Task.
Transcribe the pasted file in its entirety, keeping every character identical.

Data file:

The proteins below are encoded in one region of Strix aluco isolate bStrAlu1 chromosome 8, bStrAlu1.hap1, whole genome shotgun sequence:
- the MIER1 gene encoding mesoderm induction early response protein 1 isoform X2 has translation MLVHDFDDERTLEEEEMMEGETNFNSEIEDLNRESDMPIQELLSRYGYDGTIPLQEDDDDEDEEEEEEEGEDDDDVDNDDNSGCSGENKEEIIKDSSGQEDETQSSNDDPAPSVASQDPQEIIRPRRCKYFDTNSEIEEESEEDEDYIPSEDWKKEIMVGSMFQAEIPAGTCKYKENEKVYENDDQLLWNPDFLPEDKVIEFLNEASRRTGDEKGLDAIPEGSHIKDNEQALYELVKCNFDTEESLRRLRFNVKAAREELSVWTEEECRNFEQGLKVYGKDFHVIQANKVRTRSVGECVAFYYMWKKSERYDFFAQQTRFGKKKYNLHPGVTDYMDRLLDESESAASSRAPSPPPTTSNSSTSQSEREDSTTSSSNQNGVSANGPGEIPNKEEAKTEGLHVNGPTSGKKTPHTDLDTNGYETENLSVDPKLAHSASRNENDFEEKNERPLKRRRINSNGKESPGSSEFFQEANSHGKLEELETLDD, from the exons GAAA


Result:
The proteins below are encoded in one region of Strix aluco isolate bStrAlu1 chromosome 8, bStrAlu1.hap1, whole genome shotgun sequence:
- the MIER1 gene encoding mesoderm induction early response protein 1 isoform X2 has translation MLVHDFDDERTLEEEEMMEGETNFNSEIEDLNRESDMPIQELLSRYGYDGTIPLQEDDDDEDEEEEEEEGEDDDDVDNDDNSGCSGENKEEIIKDSSGQEDETQSSNDDPAPSVASQDPQEIIRPRRCKYFDTNSEIEEESEEDEDYIPSEDWKKEIMVGSMFQAEIPAGTCKYKENEKVYENDDQLLWNPDFLPEDKVIEFLNEASRRTGDEKGLDAIPEGSHIKDNEQALYELVKCNFDTEESLRRLRFNVKAAREELSVWTEEECRNFEQGLKVYGKDFHVIQANKVRTRSVGECVAFYYMWKKSERYDFFAQQTRFGKKKYNLHPGVTDYMDRLLDESESAASSRAPSPPPTTSNSSTSQSEREDSTTSSSNQNGVSANGPGEIPNKEEAKTEGLHVNGPTSGKKTPHTDLDTNGYETENLSVDPKLAHSASRNENDFEEKNERPLKRRRINSNGKESPGSSEFFQEANSHGKLEELETLDD, from the exons GAAA